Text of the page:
Bayern's golden generation still waiting
Another Champions League final another defeat, time is running out for Bayern Munich's home-grown talent to claim the top prize in European club football and cement their status as a golden generation.
Bayern had set their sights on the Champions League in December 2010 when club president Uli Hoeness mapped out their target of lifting the trophy in their own stadium in 2012.
But 18 months later, that dream turned into an "absolute nightmare".
Bayern started with five youth academy products in the side and despite dominating much of Saturday's game could manage only a 1-1 draw with Chelsea before they were beaten in a penalty shootout.
The German side have now lost two Champions League finals in the last three seasons.
"What happened to us is an absolute nightmare," said Bayern sports director Christian Nerlinger. "The disappointment has gone very deep. It is like a bad movie and it will be very difficult to digest this defeat."
Local boy Thomas Mueller had given the Bavarians an 83rd minute lead but Didier Drogba levelled for Chelsea two minutes from time. Dutchman Arjen Robben's penalty miss in extra time gave Chelsea the chance to snatch the title in the shootout.
Bayern had hoped to ease the pain of a second successive season without a domestic trophy by winning the Champions League, a title that would lift captain Philipp Lahm and Bastian Schweinsteiger on a par with other club greats like Franz Beckenbauer and Gerd Mueller.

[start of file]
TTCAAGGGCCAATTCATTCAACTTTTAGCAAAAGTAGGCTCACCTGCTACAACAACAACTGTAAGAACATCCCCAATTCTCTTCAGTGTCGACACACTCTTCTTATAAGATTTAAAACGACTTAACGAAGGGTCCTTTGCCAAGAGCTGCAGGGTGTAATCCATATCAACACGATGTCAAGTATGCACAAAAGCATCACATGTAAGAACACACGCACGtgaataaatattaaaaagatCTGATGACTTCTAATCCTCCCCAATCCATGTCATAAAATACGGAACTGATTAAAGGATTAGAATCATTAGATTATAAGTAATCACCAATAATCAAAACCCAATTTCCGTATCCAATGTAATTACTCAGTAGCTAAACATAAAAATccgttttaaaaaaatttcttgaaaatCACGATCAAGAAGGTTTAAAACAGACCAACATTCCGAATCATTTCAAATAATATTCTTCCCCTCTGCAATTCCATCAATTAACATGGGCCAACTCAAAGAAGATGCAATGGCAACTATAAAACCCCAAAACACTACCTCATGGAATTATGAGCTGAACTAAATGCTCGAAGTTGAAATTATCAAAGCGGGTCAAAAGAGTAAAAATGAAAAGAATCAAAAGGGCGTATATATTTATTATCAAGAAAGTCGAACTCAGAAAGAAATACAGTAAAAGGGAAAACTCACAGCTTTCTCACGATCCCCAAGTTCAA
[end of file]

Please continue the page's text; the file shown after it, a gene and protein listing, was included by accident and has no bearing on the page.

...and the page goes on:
Germany captain Lahm had said before the game that without a major title they would never be remembered as a "golden generation."
Lahm and Schweinsteiger, who along with younger Toni Kroos, Mueller, Diego Contento and suspended Holger Badstuber, came through the club's youth ranks, have also got runners-up medals from Euro 2008 and two third place finishes at the 2006 and 2010 World Cups behind them.
Bayern have also played second fiddle to Borussia Dortmund in the Bundesliga in the past two seasons, and lost to them in the German Cup final last week.
Lahm and Schweinsteiger, who missed his penalty in the shootout, hung their heads as they left the stadium and did not utter a word to waiting reporters.
They know that at 28 and 27 respectively time is gradually running out for that elusive major trophy.
While club success will have to wait, they will get another shot at silverware next month when they lead Germany into battle at Euro 2012 with fellow internationals Badstuber, Mueller and Kroos.
"We will build the boys up. With us they can still win a title," said Germany team manager Oliver Bierhoff.